Bringing zeppelins down to Earth

Tuesday, November 27th, 2007

In Bringing zeppelins down to Earth, Michael R. of Witigonen holds a Q&A session with airship engineer Ron Hochstetler, who makes the following points:

  • Weather has always been a huge operational challenge for airships, which can’t simply fly above bad weather, the way heavier-than-air airplanes can; they have to fly around it.

    Traditionally, the airship pilot and flight crew had to study weather maps and carefully plot out their best-guess route for avoiding head winds. Now, computers can plot intricate weather-optimized routes that take into account both unwanted head winds and helpful tail winds.

  • Non-rigid airship designs — blimps — are cheaper and easier to build than rigid designs — zeppelins — but they have a size limit based on the strength of the envelope fabric. With stronger fabrics, we can now build non-rigid airships as big as the old rigid airships from back in the day.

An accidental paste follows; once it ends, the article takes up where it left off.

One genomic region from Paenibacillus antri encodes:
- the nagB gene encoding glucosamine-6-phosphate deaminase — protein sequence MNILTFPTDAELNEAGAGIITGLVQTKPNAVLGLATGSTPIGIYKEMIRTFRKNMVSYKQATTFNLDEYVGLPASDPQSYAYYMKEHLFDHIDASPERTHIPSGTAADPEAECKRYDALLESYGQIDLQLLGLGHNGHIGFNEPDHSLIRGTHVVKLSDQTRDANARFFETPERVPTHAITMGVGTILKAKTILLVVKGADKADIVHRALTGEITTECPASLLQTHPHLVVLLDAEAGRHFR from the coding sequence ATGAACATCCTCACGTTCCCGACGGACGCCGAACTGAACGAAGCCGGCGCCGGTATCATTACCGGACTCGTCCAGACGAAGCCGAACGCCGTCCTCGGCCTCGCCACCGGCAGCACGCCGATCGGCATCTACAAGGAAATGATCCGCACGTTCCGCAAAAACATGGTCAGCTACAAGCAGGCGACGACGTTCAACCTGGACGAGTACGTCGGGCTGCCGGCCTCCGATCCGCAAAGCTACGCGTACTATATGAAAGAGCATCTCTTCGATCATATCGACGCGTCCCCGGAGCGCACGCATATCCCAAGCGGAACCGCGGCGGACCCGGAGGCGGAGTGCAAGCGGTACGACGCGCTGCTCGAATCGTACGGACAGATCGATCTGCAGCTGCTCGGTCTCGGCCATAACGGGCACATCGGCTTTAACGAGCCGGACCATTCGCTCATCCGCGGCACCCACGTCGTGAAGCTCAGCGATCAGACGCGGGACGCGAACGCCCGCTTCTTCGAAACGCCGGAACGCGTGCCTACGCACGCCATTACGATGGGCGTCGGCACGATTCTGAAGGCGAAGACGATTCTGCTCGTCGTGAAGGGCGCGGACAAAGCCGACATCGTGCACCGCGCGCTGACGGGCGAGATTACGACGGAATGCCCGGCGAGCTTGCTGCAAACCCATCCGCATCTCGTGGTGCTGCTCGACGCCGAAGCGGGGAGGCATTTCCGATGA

• Fully buoyant airships, as they slow down to land, behave more and more like soap bubbles, at the mercy of the wind. One way to side-step this problem is to make the ship heavier. A “hybrid” airship obtains just 80 percent of its lift from helium and the remainder from dynamic lift, like an airplane.
  • Airships, because they travel so slowly compared to jets, can have enormous payload volumes. In most transport aircraft you run out of payload volume long before you ever reach the payload weight limit of the aircraft.
  • Airships require less infrastructure than jets, trains, etc. — they don’t require a massive modern airport at each end — which makes them (a) flexible and (b) ideal for the less-developed world.

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